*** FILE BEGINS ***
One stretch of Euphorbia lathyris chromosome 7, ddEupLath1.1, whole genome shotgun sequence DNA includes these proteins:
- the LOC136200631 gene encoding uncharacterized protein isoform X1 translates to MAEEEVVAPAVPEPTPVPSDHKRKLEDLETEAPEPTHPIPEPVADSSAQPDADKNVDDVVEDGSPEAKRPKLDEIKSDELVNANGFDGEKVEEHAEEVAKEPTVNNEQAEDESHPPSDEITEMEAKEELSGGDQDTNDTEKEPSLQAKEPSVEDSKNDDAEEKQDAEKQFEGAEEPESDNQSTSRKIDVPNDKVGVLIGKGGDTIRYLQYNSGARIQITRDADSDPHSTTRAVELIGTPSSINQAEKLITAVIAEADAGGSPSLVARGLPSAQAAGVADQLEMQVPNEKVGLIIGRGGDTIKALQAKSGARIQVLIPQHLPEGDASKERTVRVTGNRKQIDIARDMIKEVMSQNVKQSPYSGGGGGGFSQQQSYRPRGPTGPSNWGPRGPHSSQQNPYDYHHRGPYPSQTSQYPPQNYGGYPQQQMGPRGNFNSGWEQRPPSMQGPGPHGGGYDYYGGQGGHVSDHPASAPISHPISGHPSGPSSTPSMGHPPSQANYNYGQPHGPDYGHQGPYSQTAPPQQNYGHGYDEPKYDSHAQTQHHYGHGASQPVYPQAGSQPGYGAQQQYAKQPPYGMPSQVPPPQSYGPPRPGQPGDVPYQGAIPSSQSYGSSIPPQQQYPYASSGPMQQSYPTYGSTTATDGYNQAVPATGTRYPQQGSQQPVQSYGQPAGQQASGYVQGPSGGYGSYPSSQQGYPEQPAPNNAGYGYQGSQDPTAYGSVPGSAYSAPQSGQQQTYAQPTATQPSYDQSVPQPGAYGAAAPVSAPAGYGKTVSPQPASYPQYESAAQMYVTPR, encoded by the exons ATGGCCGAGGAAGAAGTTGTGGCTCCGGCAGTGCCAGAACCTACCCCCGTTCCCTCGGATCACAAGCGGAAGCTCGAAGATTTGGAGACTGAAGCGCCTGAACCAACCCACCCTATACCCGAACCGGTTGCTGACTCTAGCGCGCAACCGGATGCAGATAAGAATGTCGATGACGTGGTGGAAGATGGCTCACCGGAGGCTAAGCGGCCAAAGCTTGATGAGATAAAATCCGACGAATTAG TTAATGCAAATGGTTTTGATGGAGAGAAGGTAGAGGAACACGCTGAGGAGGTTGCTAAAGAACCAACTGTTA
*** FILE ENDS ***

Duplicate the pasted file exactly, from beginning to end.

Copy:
One stretch of Euphorbia lathyris chromosome 7, ddEupLath1.1, whole genome shotgun sequence DNA includes these proteins:
- the LOC136200631 gene encoding uncharacterized protein isoform X1 translates to MAEEEVVAPAVPEPTPVPSDHKRKLEDLETEAPEPTHPIPEPVADSSAQPDADKNVDDVVEDGSPEAKRPKLDEIKSDELVNANGFDGEKVEEHAEEVAKEPTVNNEQAEDESHPPSDEITEMEAKEELSGGDQDTNDTEKEPSLQAKEPSVEDSKNDDAEEKQDAEKQFEGAEEPESDNQSTSRKIDVPNDKVGVLIGKGGDTIRYLQYNSGARIQITRDADSDPHSTTRAVELIGTPSSINQAEKLITAVIAEADAGGSPSLVARGLPSAQAAGVADQLEMQVPNEKVGLIIGRGGDTIKALQAKSGARIQVLIPQHLPEGDASKERTVRVTGNRKQIDIARDMIKEVMSQNVKQSPYSGGGGGGFSQQQSYRPRGPTGPSNWGPRGPHSSQQNPYDYHHRGPYPSQTSQYPPQNYGGYPQQQMGPRGNFNSGWEQRPPSMQGPGPHGGGYDYYGGQGGHVSDHPASAPISHPISGHPSGPSSTPSMGHPPSQANYNYGQPHGPDYGHQGPYSQTAPPQQNYGHGYDEPKYDSHAQTQHHYGHGASQPVYPQAGSQPGYGAQQQYAKQPPYGMPSQVPPPQSYGPPRPGQPGDVPYQGAIPSSQSYGSSIPPQQQYPYASSGPMQQSYPTYGSTTATDGYNQAVPATGTRYPQQGSQQPVQSYGQPAGQQASGYVQGPSGGYGSYPSSQQGYPEQPAPNNAGYGYQGSQDPTAYGSVPGSAYSAPQSGQQQTYAQPTATQPSYDQSVPQPGAYGAAAPVSAPAGYGKTVSPQPASYPQYESAAQMYVTPR, encoded by the exons ATGGCCGAGGAAGAAGTTGTGGCTCCGGCAGTGCCAGAACCTACCCCCGTTCCCTCGGATCACAAGCGGAAGCTCGAAGATTTGGAGACTGAAGCGCCTGAACCAACCCACCCTATACCCGAACCGGTTGCTGACTCTAGCGCGCAACCGGATGCAGATAAGAATGTCGATGACGTGGTGGAAGATGGCTCACCGGAGGCTAAGCGGCCAAAGCTTGATGAGATAAAATCCGACGAATTAG TTAATGCAAATGGTTTTGATGGAGAGAAGGTAGAGGAACACGCTGAGGAGGTTGCTAAAGAACCAACTGTTA